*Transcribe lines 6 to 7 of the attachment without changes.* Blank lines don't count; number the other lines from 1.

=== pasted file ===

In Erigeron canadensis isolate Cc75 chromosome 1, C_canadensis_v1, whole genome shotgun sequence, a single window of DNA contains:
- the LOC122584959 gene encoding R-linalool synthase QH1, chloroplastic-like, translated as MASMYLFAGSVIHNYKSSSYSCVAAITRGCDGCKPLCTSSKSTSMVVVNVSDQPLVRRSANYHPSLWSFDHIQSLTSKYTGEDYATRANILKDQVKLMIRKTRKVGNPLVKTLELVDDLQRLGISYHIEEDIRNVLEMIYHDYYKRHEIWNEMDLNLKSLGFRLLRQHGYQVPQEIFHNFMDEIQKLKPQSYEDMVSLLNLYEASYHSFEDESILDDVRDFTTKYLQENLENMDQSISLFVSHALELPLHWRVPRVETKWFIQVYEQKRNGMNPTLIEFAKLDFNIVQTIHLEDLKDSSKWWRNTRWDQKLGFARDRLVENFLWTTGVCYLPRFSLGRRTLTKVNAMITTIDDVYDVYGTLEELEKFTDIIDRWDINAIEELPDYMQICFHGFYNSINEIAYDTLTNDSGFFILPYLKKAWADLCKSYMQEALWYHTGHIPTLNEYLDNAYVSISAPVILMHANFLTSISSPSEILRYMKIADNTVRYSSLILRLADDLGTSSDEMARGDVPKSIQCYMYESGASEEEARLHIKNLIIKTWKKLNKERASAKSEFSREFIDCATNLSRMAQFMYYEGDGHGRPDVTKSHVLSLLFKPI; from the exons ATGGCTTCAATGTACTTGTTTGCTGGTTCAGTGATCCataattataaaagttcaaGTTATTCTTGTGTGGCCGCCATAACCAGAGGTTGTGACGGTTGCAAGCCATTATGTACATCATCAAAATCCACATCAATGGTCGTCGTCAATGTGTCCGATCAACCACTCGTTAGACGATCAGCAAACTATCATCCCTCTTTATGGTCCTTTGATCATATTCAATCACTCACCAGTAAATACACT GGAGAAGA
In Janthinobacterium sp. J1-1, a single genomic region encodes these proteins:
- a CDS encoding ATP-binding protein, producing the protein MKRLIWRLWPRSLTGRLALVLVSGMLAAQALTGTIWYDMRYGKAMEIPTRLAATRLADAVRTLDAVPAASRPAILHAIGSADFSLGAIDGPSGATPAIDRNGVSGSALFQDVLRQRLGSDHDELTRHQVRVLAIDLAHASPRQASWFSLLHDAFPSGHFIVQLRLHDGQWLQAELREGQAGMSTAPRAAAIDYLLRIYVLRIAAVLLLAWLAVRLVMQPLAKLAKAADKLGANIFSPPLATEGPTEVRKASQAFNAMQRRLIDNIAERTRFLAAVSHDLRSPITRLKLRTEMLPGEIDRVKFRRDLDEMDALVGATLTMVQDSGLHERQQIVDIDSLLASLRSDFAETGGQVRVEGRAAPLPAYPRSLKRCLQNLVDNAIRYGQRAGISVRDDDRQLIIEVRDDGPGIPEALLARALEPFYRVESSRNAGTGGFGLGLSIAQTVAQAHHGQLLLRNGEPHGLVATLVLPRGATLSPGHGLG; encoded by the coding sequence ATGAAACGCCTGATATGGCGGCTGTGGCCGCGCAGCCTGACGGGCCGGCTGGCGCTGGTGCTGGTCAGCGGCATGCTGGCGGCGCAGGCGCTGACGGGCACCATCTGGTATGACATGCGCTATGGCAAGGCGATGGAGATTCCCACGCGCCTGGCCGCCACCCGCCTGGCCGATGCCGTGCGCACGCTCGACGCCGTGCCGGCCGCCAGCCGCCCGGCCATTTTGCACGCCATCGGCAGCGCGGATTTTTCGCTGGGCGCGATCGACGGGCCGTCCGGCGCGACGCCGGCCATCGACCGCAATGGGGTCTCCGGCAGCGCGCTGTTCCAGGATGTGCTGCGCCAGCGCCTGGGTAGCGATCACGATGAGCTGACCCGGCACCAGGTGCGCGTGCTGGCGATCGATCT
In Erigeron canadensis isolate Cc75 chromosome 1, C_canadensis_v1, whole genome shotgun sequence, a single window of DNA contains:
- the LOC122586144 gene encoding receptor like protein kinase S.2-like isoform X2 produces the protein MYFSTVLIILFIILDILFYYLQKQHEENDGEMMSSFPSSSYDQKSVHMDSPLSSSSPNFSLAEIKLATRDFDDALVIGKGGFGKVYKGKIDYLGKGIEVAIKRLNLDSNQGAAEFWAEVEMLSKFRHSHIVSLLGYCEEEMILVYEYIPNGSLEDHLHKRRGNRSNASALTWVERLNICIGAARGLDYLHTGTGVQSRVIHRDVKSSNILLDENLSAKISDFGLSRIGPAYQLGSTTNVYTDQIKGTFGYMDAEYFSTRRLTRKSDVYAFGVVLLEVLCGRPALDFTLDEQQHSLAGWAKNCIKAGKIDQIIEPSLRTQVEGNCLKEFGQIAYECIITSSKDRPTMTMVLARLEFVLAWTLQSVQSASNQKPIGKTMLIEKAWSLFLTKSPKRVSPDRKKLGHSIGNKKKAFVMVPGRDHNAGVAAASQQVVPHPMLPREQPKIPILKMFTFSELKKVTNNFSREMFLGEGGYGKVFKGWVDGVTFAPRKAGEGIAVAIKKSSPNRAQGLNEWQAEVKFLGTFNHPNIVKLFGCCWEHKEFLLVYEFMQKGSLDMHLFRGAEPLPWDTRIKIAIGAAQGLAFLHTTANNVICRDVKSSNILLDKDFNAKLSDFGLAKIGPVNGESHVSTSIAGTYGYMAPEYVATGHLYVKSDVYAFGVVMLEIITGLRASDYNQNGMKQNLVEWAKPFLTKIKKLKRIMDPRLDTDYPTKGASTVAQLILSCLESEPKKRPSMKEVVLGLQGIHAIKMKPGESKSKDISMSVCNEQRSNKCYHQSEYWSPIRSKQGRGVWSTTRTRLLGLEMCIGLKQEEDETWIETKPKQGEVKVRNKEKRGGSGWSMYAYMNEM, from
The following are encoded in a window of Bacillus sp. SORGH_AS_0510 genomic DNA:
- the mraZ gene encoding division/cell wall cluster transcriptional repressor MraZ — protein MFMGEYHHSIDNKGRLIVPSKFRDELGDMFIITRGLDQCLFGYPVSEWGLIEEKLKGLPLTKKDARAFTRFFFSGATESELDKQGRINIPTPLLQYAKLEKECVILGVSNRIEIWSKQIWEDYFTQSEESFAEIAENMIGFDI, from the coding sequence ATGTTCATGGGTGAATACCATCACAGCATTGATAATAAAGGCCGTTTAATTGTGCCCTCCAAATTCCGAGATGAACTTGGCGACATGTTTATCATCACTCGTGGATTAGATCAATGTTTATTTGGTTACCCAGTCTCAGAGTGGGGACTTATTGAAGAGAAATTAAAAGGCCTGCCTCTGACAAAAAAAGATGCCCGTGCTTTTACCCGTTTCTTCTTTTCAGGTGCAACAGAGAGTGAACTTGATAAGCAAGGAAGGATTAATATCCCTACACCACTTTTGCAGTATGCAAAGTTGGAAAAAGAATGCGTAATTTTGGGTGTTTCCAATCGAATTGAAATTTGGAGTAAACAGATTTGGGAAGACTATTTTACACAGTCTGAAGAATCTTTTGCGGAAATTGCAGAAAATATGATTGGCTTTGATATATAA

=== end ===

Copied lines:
- the LOC122586144 gene encoding receptor like protein kinase S.2-like isoform X2 produces the protein MYFSTVLIILFIILDILFYYLQKQHEENDGEMMSSFPSSSYDQKSVHMDSPLSSSSPNFSLAEIKLATRDFDDALVIGKGGFGKVYKGKIDYLGKGIEVAIKRLNLDSNQGAAEFWAEVEMLSKFRHSHIVSLLGYCEEEMILVYEYIPNGSLEDHLHKRRGNRSNASALTWVERLNICIGAARGLDYLHTGTGVQSRVIHRDVKSSNILLDENLSAKISDFGLSRIGPAYQLGSTTNVYTDQIKGTFGYMDAEYFSTRRLTRKSDVYAFGVVLLEVLCGRPALDFTLDEQQHSLAGWAKNCIKAGKIDQIIEPSLRTQVEGNCLKEFGQIAYECIITSSKDRPTMTMVLARLEFVLAWTLQSVQSASNQKPIGKTMLIEKAWSLFLTKSPKRVSPDRKKLGHSIGNKKKAFVMVPGRDHNAGVAAASQQVVPHPMLPREQPKIPILKMFTFSELKKVTNNFSREMFLGEGGYGKVFKGWVDGVTFAPRKAGEGIAVAIKKSSPNRAQGLNEWQAEVKFLGTFNHPNIVKLFGCCWEHKEFLLVYEFMQKGSLDMHLFRGAEPLPWDTRIKIAIGAAQGLAFLHTTANNVICRDVKSSNILLDKDFNAKLSDFGLAKIGPVNGESHVSTSIAGTYGYMAPEYVATGHLYVKSDVYAFGVVMLEIITGLRASDYNQNGMKQNLVEWAKPFLTKIKKLKRIMDPRLDTDYPTKGASTVAQLILSCLESEPKKRPSMKEVVLGLQGIHAIKMKPGESKSKDISMSVCNEQRSNKCYHQSEYWSPIRSKQGRGVWSTTRTRLLGLEMCIGLKQEEDETWIETKPKQGEVKVRNKEKRGGSGWSMYAYMNEM, from
The following are encoded in a window of Bacillus sp. SORGH_AS_0510 genomic DNA: